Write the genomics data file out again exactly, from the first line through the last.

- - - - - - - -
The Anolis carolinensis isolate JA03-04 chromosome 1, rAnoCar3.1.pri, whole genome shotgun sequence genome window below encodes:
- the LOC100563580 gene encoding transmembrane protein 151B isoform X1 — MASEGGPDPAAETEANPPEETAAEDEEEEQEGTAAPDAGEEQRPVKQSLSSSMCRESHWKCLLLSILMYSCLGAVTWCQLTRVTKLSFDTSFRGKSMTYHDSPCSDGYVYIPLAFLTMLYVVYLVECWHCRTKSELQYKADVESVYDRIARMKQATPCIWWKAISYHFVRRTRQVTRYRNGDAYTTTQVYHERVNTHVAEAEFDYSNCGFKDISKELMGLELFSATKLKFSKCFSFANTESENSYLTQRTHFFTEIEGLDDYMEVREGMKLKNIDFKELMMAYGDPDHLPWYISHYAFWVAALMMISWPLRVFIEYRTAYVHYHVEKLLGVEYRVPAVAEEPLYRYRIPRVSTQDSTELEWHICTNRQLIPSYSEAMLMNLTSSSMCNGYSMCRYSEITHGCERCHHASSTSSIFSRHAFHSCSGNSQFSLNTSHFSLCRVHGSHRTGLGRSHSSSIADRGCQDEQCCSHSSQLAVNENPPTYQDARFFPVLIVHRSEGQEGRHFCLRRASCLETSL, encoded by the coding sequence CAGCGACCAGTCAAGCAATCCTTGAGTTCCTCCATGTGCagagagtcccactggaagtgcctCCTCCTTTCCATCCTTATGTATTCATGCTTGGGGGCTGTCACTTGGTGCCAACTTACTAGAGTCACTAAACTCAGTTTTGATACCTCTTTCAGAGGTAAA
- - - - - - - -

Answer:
The Anolis carolinensis isolate JA03-04 chromosome 1, rAnoCar3.1.pri, whole genome shotgun sequence genome window below encodes:
- the LOC100563580 gene encoding transmembrane protein 151B isoform X1 — MASEGGPDPAAETEANPPEETAAEDEEEEQEGTAAPDAGEEQRPVKQSLSSSMCRESHWKCLLLSILMYSCLGAVTWCQLTRVTKLSFDTSFRGKSMTYHDSPCSDGYVYIPLAFLTMLYVVYLVECWHCRTKSELQYKADVESVYDRIARMKQATPCIWWKAISYHFVRRTRQVTRYRNGDAYTTTQVYHERVNTHVAEAEFDYSNCGFKDISKELMGLELFSATKLKFSKCFSFANTESENSYLTQRTHFFTEIEGLDDYMEVREGMKLKNIDFKELMMAYGDPDHLPWYISHYAFWVAALMMISWPLRVFIEYRTAYVHYHVEKLLGVEYRVPAVAEEPLYRYRIPRVSTQDSTELEWHICTNRQLIPSYSEAMLMNLTSSSMCNGYSMCRYSEITHGCERCHHASSTSSIFSRHAFHSCSGNSQFSLNTSHFSLCRVHGSHRTGLGRSHSSSIADRGCQDEQCCSHSSQLAVNENPPTYQDARFFPVLIVHRSEGQEGRHFCLRRASCLETSL, encoded by the coding sequence CAGCGACCAGTCAAGCAATCCTTGAGTTCCTCCATGTGCagagagtcccactggaagtgcctCCTCCTTTCCATCCTTATGTATTCATGCTTGGGGGCTGTCACTTGGTGCCAACTTACTAGAGTCACTAAACTCAGTTTTGATACCTCTTTCAGAGGTAAA